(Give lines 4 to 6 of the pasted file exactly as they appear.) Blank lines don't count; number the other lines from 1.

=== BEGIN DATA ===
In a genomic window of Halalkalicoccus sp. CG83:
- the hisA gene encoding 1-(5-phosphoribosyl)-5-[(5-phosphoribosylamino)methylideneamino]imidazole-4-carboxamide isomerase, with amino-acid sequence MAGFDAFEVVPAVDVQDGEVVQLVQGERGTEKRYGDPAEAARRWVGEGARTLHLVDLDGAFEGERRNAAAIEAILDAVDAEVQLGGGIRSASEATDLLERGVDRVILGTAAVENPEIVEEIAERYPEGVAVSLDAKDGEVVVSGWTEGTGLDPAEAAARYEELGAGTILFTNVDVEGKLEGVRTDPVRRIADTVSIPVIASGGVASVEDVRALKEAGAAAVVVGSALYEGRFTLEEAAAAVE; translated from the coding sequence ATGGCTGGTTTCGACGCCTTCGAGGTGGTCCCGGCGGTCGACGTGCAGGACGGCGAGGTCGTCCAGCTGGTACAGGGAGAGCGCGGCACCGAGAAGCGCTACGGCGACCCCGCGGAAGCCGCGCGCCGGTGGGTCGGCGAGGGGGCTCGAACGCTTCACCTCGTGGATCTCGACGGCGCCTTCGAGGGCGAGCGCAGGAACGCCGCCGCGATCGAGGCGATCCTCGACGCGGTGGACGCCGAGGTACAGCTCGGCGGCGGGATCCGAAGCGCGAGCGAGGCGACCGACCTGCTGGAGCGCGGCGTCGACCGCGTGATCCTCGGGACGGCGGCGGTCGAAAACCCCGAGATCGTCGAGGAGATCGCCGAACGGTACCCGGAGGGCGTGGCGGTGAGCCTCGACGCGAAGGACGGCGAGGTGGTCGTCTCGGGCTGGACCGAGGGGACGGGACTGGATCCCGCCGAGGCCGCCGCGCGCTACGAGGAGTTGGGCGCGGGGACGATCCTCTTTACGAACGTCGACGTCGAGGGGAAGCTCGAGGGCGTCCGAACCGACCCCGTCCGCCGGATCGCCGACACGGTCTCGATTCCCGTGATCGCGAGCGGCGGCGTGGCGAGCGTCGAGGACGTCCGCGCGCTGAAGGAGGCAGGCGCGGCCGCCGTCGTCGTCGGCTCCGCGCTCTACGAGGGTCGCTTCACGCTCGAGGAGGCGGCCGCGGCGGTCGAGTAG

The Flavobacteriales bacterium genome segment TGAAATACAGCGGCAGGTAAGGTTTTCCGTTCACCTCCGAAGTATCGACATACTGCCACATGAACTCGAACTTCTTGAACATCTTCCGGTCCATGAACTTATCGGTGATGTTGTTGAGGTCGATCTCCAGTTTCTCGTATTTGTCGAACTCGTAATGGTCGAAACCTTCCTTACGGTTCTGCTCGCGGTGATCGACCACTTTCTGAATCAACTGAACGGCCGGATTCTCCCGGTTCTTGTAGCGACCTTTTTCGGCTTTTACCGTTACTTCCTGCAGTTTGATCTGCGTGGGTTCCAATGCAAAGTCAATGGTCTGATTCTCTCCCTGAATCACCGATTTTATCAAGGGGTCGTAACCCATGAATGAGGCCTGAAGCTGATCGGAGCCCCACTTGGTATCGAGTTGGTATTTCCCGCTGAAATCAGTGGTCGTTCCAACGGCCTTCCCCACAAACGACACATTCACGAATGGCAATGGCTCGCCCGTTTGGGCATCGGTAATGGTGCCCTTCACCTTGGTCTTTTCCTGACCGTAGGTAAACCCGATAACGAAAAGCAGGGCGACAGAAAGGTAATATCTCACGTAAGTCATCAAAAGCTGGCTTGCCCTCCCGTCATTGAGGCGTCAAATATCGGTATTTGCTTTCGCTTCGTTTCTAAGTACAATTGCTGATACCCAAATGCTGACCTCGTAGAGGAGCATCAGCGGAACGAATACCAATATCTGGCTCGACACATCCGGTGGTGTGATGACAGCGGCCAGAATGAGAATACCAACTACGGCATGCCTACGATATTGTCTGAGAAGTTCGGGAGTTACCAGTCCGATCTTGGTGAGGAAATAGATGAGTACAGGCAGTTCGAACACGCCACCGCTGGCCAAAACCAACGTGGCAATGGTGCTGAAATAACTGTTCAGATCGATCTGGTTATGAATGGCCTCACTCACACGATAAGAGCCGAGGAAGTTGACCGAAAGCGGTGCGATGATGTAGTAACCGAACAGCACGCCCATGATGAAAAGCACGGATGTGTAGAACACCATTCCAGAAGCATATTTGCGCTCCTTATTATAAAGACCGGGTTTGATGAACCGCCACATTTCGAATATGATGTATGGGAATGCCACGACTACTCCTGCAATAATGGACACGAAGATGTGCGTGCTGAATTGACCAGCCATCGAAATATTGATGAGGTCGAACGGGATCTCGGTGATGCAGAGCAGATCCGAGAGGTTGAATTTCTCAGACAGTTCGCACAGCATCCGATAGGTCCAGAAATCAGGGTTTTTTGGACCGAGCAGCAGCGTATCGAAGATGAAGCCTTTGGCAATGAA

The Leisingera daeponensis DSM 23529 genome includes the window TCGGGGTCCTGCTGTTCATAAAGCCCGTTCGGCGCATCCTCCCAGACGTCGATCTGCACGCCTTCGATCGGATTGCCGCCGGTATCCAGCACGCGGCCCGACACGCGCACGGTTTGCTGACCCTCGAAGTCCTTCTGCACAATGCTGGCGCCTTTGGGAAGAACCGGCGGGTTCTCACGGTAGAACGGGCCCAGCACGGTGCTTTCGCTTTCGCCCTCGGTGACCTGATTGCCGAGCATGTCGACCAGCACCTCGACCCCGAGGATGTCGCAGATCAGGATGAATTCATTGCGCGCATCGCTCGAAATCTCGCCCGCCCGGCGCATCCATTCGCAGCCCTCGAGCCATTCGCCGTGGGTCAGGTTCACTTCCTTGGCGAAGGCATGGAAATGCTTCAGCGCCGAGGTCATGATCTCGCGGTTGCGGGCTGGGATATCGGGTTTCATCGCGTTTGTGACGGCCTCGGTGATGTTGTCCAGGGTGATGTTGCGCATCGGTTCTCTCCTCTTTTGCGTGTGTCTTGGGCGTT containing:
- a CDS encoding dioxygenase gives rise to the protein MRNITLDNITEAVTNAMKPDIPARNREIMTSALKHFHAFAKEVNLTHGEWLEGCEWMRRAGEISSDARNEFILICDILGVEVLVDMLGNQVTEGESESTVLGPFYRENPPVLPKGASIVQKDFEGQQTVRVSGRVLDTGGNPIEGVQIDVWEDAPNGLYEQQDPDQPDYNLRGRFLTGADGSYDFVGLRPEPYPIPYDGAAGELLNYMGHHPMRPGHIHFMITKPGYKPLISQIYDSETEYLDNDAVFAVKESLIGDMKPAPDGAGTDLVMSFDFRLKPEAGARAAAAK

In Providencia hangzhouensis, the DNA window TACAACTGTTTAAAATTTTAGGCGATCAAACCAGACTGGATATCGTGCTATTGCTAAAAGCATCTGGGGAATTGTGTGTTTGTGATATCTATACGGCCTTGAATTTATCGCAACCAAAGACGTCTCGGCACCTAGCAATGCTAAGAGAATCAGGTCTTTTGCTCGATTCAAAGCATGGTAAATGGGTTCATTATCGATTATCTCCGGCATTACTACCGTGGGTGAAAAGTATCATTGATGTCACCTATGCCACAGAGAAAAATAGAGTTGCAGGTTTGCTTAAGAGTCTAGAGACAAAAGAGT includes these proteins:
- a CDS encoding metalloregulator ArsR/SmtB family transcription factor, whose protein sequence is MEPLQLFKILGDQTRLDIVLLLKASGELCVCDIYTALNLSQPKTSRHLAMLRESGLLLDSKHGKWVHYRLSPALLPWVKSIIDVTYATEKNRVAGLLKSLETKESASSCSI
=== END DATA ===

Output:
The Leisingera daeponensis DSM 23529 genome includes the window TCGGGGTCCTGCTGTTCATAAAGCCCGTTCGGCGCATCCTCCCAGACGTCGATCTGCACGCCTTCGATCGGATTGCCGCCGGTATCCAGCACGCGGCCCGACACGCGCACGGTTTGCTGACCCTCGAAGTCCTTCTGCACAATGCTGGCGCCTTTGGGAAGAACCGGCGGGTTCTCACGGTAGAACGGGCCCAGCACGGTGCTTTCGCTTTCGCCCTCGGTGACCTGATTGCCGAGCATGTCGACCAGCACCTCGACCCCGAGGATGTCGCAGATCAGGATGAATTCATTGCGCGCATCGCTCGAAATCTCGCCCGCCCGGCGCATCCATTCGCAGCCCTCGAGCCATTCGCCGTGGGTCAGGTTCACTTCCTTGGCGAAGGCATGGAAATGCTTCAGCGCCGAGGTCATGATCTCGCGGTTGCGGGCTGGGATATCGGGTTTCATCGCGTTTGTGACGGCCTCGGTGATGTTGTCCAGGGTGATGTTGCGCATCGGTTCTCTCCTCTTTTGCGTGTGTCTTGGGCGTT containing:
- a CDS encoding dioxygenase gives rise to the protein MRNITLDNITEAVTNAMKPDIPARNREIMTSALKHFHAFAKEVNLTHGEWLEGCEWMRRAGEISSDARNEFILICDILGVEVLVDMLGNQVTEGESESTVLGPFYRENPPVLPKGASIVQKDFEGQQTVRVSGRVLDTGGNPIEGVQIDVWEDAPNGLYEQQDPDQPDYNLRGRFLTGADGSYDFVGLRPEPYPIPYDGAAGELLNYMGHHPMRPGHIHFMITKPGYKPLISQIYDSETEYLDNDAVFAVKESLIGDMKPAPDGAGTDLVMSFDFRLKPEAGARAAAAK

In Providencia hangzhouensis, the DNA window TACAACTGTTTAAAATTTTAGGCGATCAAACCAGACTGGATATCGTGCTATTGCTAAAAGCATCTGGGGAATTGTGTGTTTGTGATATCTATACGGCCTTGAATTTATCGCAACCAAAGACGTCTCGGCACCTAGCAATGCTAAGAGAATCAGGTCTTTTGCTCGATTCAAAGCATGGTAAATGGGTTCATTATCGATTATCTCCGGCATTACTACCGTGGGTGAAAAGTATCATTGATGTCACCTATGCCACAGAGAAAAATAGAGTTGCAGGTTTGCTTAAGAGTCTAGAGACAAAAGAGT includes these proteins: